While everyone’s attention was on Belarussian Andrei Kastsitsyn at the 2003 NHL Draft in Nashville, the St. Louis Blues’ management was focused on a skilled and intriguing compatriot: Konstantin Zakharov. Zakharov was selected 101th overall in the third round by the Blues, with a pick obtained from New Jersey. After time with HK Gomel (East European League) and HC Minsk Yunost (Belarussian League), Zakharov was taken last summer in the Canadian Hockey League European Draft by Moncton and came over to adjust to the North American game for the 2003-04 season. Konstantin is beginning to look more and more as a steal as the season goes by. He had a chance to prove his doubters wrong when he was selected to help Belarus in the U20 Division I.
Zakharov didn’t disappoint at all in the tournament which took place in Briancon, France. He joined his teammates and prepared to play against Estonia, France, Italy, Norway and Japan in Group B. Belarus was ready to play as a team and make everyone forget about their last place finish in last year’s WJC. They had the chance to win this tournament and get their spot back for the 2004 WJC. Under Belarus coach and father Mikhail Zakharov, Konstantin played an inspired game and led his team to victory alongside Montreal’s Andrei Kastsitsyn. Paired with Vadzim Karaha and Mikhail Grabovski, Zakharov finished first among scoring leaders with 14 points in five games, notching four goals and ten assists. Belarus was clearly the favorite team to win it all and didn’t have much opposition. The only team able to score more than two goals was Japan in Belarus’ 7-5 win. The Directorate selected Kazharov as the best forward in the championship and of course the best player for Belarus. It is just another marker in Zakharov’s long international sheet which consists of a lot of Team Belarus selection in the last five years (U18, WJC). Zakharov is now back with Moncton with one goal in sight: the Memorial Cup.
The 6’2, 192 lbs. forward is a natural goal scorer with good speed and is strong on his skates. He is tough to beat when he is in a one-on-one confrontation and has average defensive abilities. He is mature and takes the hard way to elevate his game when the pressure is on. He also has playmaking abilities and makes his pass accurately. He can throw solid checks once in a while and isn’t afraid of opposition. He is smart in the corners and can sacrifice himself when needed. He creates a lot of scoring opportunities for Moncton and can generate goals on the power play.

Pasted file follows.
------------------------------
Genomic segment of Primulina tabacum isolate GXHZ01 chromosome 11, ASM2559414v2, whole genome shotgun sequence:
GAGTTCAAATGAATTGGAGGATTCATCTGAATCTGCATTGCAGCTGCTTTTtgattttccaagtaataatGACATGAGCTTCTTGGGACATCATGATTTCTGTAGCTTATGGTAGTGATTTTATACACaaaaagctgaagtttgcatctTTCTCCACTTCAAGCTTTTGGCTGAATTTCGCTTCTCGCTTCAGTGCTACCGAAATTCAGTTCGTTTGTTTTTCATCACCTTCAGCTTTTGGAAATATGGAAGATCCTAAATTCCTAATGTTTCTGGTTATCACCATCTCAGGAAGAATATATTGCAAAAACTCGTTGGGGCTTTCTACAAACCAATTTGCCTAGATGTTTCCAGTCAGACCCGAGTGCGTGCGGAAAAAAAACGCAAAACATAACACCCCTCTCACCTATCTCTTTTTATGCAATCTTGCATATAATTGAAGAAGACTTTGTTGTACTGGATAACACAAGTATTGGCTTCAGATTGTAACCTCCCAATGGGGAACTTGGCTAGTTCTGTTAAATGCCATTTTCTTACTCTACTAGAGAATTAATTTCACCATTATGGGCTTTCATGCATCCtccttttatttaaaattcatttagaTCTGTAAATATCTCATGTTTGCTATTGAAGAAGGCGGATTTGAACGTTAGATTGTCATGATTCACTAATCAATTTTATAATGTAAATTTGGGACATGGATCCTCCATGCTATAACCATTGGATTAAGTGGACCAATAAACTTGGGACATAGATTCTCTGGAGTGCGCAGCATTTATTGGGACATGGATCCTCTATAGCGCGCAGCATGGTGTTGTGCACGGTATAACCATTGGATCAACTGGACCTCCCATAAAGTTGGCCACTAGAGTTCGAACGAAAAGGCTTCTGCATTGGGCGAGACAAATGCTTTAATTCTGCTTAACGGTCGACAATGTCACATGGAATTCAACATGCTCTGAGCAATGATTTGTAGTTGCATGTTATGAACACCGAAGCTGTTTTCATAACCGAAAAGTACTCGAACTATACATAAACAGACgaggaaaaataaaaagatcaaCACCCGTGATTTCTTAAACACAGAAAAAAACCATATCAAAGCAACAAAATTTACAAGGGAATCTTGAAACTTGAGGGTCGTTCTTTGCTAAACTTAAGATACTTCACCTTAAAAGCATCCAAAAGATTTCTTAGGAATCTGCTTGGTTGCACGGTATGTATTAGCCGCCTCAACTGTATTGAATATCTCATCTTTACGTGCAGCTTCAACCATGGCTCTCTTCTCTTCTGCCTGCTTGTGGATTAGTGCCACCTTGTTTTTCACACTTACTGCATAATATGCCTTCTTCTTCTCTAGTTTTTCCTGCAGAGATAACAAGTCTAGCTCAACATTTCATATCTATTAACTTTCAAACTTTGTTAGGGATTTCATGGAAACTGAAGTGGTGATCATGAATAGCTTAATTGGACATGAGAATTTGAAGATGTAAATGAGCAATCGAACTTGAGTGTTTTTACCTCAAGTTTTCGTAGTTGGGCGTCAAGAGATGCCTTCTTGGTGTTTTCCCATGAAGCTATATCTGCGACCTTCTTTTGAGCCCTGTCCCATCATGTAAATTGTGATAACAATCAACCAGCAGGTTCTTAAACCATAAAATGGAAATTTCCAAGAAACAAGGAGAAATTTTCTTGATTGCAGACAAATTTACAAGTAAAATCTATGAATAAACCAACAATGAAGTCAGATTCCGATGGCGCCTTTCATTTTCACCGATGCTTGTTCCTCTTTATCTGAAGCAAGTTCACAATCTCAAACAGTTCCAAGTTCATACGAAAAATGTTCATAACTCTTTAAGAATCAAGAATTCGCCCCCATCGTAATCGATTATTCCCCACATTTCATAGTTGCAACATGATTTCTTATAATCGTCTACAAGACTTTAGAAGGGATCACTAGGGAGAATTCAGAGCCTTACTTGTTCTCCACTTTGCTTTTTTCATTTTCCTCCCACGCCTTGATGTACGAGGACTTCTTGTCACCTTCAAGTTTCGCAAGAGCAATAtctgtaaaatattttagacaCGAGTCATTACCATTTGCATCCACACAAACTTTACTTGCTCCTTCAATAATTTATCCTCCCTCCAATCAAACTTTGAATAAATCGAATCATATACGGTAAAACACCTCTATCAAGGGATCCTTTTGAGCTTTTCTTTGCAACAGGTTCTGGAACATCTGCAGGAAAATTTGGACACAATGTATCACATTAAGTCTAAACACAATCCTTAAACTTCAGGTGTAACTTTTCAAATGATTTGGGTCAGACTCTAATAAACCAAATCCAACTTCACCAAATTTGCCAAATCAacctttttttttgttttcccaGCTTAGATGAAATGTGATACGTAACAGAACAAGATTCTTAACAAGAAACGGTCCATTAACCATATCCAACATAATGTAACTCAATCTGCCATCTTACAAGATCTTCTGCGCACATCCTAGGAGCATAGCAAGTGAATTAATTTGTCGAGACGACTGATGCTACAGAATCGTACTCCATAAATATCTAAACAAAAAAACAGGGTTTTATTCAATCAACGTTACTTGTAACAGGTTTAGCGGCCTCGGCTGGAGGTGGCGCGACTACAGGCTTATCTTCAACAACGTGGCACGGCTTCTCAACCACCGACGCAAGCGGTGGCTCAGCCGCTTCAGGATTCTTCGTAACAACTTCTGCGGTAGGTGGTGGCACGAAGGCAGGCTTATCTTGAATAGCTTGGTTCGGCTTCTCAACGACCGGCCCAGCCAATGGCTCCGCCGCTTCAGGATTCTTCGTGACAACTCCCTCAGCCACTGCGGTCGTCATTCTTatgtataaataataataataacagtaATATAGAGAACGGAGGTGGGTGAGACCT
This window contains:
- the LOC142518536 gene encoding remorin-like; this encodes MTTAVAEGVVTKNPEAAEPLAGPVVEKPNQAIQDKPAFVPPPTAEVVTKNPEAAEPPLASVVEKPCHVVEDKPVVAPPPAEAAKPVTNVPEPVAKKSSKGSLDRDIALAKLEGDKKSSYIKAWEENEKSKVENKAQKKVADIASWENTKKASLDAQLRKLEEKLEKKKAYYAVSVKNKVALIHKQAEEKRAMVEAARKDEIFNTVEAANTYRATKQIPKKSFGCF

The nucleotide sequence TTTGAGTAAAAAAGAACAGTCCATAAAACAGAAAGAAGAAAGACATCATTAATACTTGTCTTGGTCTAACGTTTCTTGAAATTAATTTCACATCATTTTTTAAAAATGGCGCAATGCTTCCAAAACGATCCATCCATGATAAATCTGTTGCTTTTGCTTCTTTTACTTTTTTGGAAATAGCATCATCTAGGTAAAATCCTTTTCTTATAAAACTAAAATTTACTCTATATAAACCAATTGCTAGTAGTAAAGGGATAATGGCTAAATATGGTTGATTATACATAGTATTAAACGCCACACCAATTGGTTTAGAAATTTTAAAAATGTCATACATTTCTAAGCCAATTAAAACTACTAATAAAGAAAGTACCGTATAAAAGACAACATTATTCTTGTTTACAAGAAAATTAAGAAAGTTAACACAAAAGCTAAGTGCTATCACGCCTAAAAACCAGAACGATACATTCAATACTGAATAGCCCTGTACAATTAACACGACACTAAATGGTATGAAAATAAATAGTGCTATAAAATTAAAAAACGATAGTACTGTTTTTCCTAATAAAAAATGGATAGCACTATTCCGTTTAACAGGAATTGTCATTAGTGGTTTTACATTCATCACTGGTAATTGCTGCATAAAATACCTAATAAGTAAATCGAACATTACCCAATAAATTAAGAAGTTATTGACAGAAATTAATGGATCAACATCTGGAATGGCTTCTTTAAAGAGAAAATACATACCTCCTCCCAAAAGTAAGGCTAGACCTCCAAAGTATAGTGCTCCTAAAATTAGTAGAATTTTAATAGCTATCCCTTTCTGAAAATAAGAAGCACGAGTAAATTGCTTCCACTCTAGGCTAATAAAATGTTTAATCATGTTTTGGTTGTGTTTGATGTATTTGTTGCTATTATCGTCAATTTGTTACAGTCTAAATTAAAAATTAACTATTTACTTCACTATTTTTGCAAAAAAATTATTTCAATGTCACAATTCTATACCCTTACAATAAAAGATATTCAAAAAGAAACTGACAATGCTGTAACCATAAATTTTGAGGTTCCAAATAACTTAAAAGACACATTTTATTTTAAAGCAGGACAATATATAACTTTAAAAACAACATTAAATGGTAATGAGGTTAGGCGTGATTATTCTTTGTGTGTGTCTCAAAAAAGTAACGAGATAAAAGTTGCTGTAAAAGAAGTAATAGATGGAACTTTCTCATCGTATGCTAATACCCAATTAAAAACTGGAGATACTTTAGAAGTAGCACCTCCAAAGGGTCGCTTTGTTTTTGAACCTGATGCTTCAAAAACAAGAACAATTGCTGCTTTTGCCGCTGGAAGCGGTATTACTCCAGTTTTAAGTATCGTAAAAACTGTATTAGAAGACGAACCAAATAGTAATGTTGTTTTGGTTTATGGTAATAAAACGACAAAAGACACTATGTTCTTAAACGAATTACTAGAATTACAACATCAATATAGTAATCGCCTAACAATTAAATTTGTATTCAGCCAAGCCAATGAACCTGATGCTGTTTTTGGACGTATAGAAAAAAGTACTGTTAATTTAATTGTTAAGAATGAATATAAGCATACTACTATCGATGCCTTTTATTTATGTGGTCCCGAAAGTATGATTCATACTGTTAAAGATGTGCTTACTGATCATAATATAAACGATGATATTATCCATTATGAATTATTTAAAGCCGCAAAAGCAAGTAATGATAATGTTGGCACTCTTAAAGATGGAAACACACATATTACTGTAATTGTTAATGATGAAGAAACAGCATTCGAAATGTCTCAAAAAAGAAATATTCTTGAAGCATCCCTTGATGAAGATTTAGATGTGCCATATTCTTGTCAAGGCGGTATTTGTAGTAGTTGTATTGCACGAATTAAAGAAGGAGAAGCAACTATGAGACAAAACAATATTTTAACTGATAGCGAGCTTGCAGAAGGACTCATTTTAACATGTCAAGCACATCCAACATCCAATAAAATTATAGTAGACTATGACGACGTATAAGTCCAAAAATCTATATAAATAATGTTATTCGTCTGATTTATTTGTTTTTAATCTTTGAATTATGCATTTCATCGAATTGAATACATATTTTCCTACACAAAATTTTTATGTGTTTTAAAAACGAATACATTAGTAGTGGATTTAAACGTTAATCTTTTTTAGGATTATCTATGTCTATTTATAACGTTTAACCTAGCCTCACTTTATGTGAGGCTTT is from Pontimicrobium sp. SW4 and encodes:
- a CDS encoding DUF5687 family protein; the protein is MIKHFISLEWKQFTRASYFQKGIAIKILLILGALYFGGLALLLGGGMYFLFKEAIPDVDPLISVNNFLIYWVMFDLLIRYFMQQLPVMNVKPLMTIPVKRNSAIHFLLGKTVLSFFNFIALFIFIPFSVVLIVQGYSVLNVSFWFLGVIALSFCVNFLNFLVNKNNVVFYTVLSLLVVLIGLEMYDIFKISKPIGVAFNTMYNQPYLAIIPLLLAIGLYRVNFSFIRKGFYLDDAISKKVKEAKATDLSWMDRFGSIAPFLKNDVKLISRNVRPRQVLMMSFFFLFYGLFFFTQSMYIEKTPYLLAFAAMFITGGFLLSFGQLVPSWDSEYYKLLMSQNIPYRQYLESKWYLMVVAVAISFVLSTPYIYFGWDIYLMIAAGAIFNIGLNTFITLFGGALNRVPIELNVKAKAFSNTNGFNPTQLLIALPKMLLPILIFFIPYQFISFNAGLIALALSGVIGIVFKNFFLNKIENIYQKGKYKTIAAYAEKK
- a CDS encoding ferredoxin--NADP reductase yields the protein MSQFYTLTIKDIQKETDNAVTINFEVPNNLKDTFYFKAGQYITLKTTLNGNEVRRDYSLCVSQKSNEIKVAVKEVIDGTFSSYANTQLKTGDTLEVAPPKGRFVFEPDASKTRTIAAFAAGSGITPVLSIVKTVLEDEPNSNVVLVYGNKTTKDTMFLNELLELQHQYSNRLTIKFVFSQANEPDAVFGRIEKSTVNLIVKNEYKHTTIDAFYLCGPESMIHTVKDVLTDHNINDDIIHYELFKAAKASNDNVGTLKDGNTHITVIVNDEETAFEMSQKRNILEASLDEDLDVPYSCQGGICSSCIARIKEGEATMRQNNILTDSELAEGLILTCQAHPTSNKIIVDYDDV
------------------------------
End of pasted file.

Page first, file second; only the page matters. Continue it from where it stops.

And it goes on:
Things weren’t looking good at the start of the 2003-2004 season, the Wildcats had three Euros in their lineup and could only dress two for games, a rule adopted by the CHL. Zakharov, Alexei Shtokov (another Blues draftee) and Martin Karsums were forced to sit and watch every two games because of the surplus. The situation was soon corrected when Shtokov got traded to the Quebec Remparts. Zhakarov could now fully develop in a good environment. It didn’t take him long to get Moncton fans’ attention, skating into the offensive zone and scoring goals at a nice pace for a first year player.
He currently sits fifth in rookie scoring behind prolific Sidney Crosby, Alexandre Blais, Guillaume Latendresse and fellow European Petr Pohl with 29 points in only 20 games. Every other rookie has played at least 33 games. Zakharov is also having one of the best shooting percentage with 31.7 percent, scoring 20 goals with only 63 shots on goal. He is a vital part of the team, in which he is also fifth in scoring behind Karl Gagné, Steve Bernier (San Jose), Mathieu Bétournay and James Sanford. With a record of 25-11-2-1 (53 points), the Wildcats are currently second in the QMHJL’s East Division, less than five points behind Cape-Breton. Moncton is currently seventh in the CHL, behind reigning number one Gatineau and also behind Cape-Breton and I-P-E. We can presume that Zakharov would likely be ahead some of his teammates if it weren’t for the games he missed due to his selection for the U20 World Junior Championship.
Expect Konstantin to be a part of the Wildcats’ excellence in the Q. Along with young prospects Alexei Shtokov (Quebec) and Alexandre Bolduc (Rouyn-Noranda), the Blues have three gems in the Q who could make their roster in the future.